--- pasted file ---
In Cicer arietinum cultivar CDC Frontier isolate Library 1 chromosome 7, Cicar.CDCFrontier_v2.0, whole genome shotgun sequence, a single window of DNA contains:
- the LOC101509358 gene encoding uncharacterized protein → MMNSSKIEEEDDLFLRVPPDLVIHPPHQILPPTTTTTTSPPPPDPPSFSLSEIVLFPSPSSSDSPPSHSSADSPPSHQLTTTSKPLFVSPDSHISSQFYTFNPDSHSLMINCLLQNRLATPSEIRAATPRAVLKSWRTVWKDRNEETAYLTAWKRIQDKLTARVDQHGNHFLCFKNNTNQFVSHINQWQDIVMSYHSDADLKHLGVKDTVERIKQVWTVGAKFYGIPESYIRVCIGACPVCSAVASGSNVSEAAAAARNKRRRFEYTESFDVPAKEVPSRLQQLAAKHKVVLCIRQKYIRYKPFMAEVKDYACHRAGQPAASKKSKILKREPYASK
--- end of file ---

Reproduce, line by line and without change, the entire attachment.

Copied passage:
In Cicer arietinum cultivar CDC Frontier isolate Library 1 chromosome 7, Cicar.CDCFrontier_v2.0, whole genome shotgun sequence, a single window of DNA contains:
- the LOC101509358 gene encoding uncharacterized protein → MMNSSKIEEEDDLFLRVPPDLVIHPPHQILPPTTTTTTSPPPPDPPSFSLSEIVLFPSPSSSDSPPSHSSADSPPSHQLTTTSKPLFVSPDSHISSQFYTFNPDSHSLMINCLLQNRLATPSEIRAATPRAVLKSWRTVWKDRNEETAYLTAWKRIQDKLTARVDQHGNHFLCFKNNTNQFVSHINQWQDIVMSYHSDADLKHLGVKDTVERIKQVWTVGAKFYGIPESYIRVCIGACPVCSAVASGSNVSEAAAAARNKRRRFEYTESFDVPAKEVPSRLQQLAAKHKVVLCIRQKYIRYKPFMAEVKDYACHRAGQPAASKKSKILKREPYASK